Introduction

From Cancer Guidelines Wiki

Introduction

The management of screen-detected cervical abnormalities in asymptomatic women, and the care of women presenting with symptoms that may be due to cervical cancer or its precursors, involve health professionals across a broad spectrum of disciplines. These guidelines have been developed to assist women and health professionals to achieve the best outcomes.

The target audience for these guidelines includes all health professionals involved in cervical screening and the clinical care of women presenting with symptoms. It may also be of interest to policy makers and researchers.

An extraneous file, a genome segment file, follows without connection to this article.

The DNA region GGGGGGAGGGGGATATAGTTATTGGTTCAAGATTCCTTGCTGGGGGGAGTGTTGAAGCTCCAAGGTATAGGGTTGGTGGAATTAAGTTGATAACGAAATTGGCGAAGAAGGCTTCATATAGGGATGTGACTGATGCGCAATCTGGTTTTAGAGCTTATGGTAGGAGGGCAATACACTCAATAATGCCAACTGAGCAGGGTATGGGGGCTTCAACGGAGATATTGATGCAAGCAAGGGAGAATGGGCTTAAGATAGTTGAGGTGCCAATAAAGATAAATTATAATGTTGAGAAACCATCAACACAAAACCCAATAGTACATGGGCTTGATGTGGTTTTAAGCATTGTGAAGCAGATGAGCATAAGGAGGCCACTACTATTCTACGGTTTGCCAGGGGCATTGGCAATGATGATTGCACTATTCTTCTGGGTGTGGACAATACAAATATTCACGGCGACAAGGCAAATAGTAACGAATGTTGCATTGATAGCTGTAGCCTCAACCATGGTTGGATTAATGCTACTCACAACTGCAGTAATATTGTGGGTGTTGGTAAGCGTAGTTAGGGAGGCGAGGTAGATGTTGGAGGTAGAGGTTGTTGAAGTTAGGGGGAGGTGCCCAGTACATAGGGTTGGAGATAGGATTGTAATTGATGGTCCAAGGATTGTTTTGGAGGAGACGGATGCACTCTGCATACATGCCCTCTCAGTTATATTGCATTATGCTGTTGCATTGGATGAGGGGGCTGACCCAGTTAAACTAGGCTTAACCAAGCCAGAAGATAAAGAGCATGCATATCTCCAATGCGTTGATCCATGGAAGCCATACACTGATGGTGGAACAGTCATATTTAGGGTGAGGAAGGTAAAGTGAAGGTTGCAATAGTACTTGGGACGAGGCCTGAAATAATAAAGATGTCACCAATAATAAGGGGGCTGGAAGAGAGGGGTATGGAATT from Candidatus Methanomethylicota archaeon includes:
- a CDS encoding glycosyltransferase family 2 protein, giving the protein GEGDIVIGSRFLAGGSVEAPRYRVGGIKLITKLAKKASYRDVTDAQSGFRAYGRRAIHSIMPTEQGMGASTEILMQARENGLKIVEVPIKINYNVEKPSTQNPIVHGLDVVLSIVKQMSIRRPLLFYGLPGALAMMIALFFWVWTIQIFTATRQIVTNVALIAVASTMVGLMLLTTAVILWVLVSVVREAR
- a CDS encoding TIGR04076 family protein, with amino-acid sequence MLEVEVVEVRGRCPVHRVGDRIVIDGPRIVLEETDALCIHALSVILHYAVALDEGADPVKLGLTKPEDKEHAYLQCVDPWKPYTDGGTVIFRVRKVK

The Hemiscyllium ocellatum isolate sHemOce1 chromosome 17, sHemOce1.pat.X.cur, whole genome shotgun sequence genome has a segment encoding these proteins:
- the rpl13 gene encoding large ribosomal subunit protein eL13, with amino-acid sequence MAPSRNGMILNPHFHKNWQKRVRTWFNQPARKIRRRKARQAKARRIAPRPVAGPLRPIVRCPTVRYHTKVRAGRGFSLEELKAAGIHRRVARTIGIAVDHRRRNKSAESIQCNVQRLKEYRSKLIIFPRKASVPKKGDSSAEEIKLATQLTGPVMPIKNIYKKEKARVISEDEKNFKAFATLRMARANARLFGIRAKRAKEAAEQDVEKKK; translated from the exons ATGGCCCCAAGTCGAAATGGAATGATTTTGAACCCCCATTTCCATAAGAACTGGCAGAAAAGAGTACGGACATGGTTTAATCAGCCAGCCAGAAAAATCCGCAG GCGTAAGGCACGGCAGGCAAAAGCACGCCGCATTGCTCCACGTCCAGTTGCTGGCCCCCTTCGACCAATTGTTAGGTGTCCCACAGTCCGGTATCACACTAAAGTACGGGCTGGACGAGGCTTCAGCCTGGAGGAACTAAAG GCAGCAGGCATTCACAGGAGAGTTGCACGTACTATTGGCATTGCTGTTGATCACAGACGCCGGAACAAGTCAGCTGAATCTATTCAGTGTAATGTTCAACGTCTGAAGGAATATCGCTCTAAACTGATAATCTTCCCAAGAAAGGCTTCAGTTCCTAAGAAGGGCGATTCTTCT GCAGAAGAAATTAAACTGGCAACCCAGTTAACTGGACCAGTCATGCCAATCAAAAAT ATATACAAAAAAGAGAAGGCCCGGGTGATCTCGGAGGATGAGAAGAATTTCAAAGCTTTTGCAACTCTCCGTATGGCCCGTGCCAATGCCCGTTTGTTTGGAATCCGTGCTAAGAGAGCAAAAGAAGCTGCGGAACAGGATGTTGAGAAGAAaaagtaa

In October 2011, the Australian Department of Health announced the renewal of the National Cervical Screening Program (NCSPNational Cervical Screening ProgramA joint program of the Australian, state and territory governments. It aims to reduce morbidity and mortality from cervical cancer, in a cost-effective manner through an organised approach to cervical screening. The program encourages women in the target population to have regular Pap smears.). In April 2014, following a robust and transparent process involving a commissioned evidence review and health outcome and economic modelling, the Australian Medical Services Advisory Committee (MSACThe Australian Medical Services Advisory Committee) made several recommendations for the renewed NCSPNational Cervical Screening ProgramA joint program of the Australian, state and territory governments. It aims to reduce morbidity and mortality from cervical cancer, in a cost-effective manner through an organised approach to cervical screening. The program encourages women in the target population to have regular Pap smears.. These included 5 yearly primary human papillomavirus (HPVHuman papillomavirus) testing with partial genotyping and liquid-based cytology (LBCLiquid based cytology(LBC) is a way of preparing cervical samples for examination in the laboratory.) triage, self-collection of an HPV sample for under- or never-screened women, and invitations and reminders to be sent to women aged 25–69 years, with exit testing from age 70–74 years.